How big are surveyor pegs


M

mm

How big are surveyor pegs?

I've made arrangement to borrow a metal detector in the hope of
finding one or more surveyor pegs. I'm at the corner of the
development, so the original property was surveyed and perhaps pegged
at my corner, and the previous owner of my house had his own survey,
which might have resulted in pegs.

So it occurs to me, if and when I find the peg, how do other people
know I haven't moved it? My neighbor is suspicious enough to think I
might do that.

How long is it? Regardless, surely it can be removed with hand tools.
And replaced 6 inches away. Hey! How do I know he didn't do that
already?

There has already been one survey here. I don't want to pay for a
second.
 
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M

mm

Thanks for your good reply.
It is normal to drive the pin below grade.
Just an inch or two? So I need a good metal detector.
The pin is usually a
piece of rebar on end, so it is a fairly small target to find.
They often have a plastic cap installed on the top with the
surveyor's name on it. The pin is 2' long. I suppose someone
could move a survey pin, but it would seem extreme.
Property lines seem to bring out the extreme in some people, and some
of them are crazy already. :)
 
S

salty

How big are surveyor pegs?

I've made arrangement to borrow a metal detector in the hope of
finding one or more surveyor pegs. I'm at the corner of the
development, so the original property was surveyed and perhaps pegged
at my corner, and the previous owner of my house had his own survey,
which might have resulted in pegs.

So it occurs to me, if and when I find the peg, how do other people
know I haven't moved it? My neighbor is suspicious enough to think I
might do that.

How long is it? Regardless, surely it can be removed with hand tools.
And replaced 6 inches away. Hey! How do I know he didn't do that
already?

There has already been one survey here. I don't want to pay for a
second.
Find out who did the last survey. It will be noted on the survey.
Getting a previous survey "verified" by the same surveyor can often
save you a lot of money.
 
H

Hustlin' Hank

How big are surveyor pegs?

I've made arrangement to borrow a metal detector in the hope of
finding one or more surveyor pegs. �I'm at the corner of the
development, so the original property was surveyed and perhaps pegged
at my corner, and the previous owner of my house had his own survey,
which might have resulted in pegs.

So it occurs to me, if and when I find the peg, how do other people
know I haven't moved it? �My neighbor is suspicious enough to think I
might do that. �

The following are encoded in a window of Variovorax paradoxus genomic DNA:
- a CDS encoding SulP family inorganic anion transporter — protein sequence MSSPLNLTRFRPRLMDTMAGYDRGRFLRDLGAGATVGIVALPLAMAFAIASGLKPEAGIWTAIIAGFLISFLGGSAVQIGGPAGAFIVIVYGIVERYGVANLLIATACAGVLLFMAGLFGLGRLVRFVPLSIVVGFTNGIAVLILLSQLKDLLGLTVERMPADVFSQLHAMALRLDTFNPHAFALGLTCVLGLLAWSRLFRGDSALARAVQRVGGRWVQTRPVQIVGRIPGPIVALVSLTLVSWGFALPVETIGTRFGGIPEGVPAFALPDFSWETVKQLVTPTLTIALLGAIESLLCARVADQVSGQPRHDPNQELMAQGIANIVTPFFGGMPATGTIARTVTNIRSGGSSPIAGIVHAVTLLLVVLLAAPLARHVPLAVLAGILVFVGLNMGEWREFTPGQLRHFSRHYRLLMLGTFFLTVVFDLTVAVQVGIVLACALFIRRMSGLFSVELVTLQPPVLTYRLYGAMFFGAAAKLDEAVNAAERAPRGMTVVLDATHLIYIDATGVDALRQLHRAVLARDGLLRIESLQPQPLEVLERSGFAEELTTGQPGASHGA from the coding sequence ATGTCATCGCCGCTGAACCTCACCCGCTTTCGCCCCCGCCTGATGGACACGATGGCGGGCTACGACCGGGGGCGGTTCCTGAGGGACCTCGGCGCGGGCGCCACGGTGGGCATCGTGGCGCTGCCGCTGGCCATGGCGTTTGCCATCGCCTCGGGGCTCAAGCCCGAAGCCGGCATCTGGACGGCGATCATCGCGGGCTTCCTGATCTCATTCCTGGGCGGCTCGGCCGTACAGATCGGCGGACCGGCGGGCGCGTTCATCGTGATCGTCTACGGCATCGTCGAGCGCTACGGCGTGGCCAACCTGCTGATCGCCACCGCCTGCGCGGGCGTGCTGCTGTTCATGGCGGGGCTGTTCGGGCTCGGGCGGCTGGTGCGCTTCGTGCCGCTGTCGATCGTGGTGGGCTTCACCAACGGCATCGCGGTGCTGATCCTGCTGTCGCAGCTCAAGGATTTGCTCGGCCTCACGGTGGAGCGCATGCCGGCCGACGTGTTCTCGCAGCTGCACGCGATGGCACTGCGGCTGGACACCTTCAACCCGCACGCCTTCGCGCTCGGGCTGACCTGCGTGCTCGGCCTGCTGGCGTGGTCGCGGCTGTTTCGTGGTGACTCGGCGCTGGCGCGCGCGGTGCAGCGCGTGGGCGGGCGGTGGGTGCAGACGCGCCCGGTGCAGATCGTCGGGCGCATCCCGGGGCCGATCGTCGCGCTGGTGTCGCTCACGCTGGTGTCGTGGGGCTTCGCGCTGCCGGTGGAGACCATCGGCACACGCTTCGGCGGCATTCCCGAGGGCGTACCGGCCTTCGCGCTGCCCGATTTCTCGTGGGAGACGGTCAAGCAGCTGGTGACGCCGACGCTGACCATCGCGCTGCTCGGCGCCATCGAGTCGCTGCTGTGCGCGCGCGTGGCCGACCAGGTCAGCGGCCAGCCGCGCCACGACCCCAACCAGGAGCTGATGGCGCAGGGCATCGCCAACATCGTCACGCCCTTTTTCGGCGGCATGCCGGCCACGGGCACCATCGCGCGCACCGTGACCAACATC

How long is it? �Regardless, surely it can be removed with hand tools.
And replaced 6 inches away. � Hey! �How do I know he didn't do that
already? �

There has already been one survey here. I don't want to pay for a
second.
Pins are usually 1" metal rods that extend below the frostline so they
won't be shoved up by freezing and thawing. It could be below grade by
a foot or so, depending on your location.

Where I live (central Ohio), the property line begins in the middle of
the road and extends towards the rear of the property. There is a 30'
easement from the middle of the road. So, you may, or may not, have a
pin on the front of your lot.

Unless you're putting up a fence, building, driveway and etc., there
isn't really a need to know where the pin is. But if you are
determined to find it, you may have difficulty finding it with a cheap
metal detector. The county courthouse should have records that state
who performed the last survey. It should be on your deed also. Call
the people who last surveyed it and see what they would charge you to
find it. It is usually at most a couple hundred dollars.

Hank
 
G

George

How big are surveyor pegs?

I've made arrangement to borrow a metal detector in the hope of
finding one or more surveyor pegs. I'm at the corner of the
development, so the original property was surveyed and perhaps pegged
at my corner, and the previous owner of my house had his own survey,
which might have resulted in pegs.

So it occurs to me, if and when I find the peg, how do other people
know I haven't moved it? My neighbor is suspicious enough to think I
might do that.
If that is the case you are wasting your time.
How long is it? Regardless, surely it can be removed with hand tools.
And replaced 6 inches away. Hey! How do I know he didn't do that
already?
You bring the surveyor back and have them confirm that the pins are
correct.
There has already been one survey here. I don't want to pay for a
second.
If the neighbor doesn't trust you what do you hope to prove by declaring
"see, there's the corner pin"?
 
J

Jules Richardson

How big are surveyor pegs?

I've made arrangement to borrow a metal detector in the hope of finding
one or more surveyor pegs. I'm at the corner of the development, so the
original property was surveyed and perhaps pegged at my corner, and the
previous owner of my house had his own survey, which might have resulted
in pegs.
Doesn't the paperwork for your house state the size of the lot? Ours does
- and even if it didn't, I could presumably poke the county folk and give
them the lot number and they could tell me. Then it's just a case of
using a tape measure...
 
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D

dpb

Jules Richardson wrote:
....
Doesn't the paperwork for your house state the size of the lot? Ours does
- and even if it didn't, I could presumably poke the county folk and give
them the lot number and they could tell me. Then it's just a case of
using a tape measure...
But does one know where to start measuring from, precisely???

--
 
G

George

Doesn't the paperwork for your house state the size of the lot? Ours does
- and even if it didn't, I could presumably poke the county folk and give
them the lot number and they could tell me. Then it's just a case of
using a tape measure...
If you don't have a known good reference where would you place the end
of the tape measure?
 
S

salty

Jules Richardson wrote:
...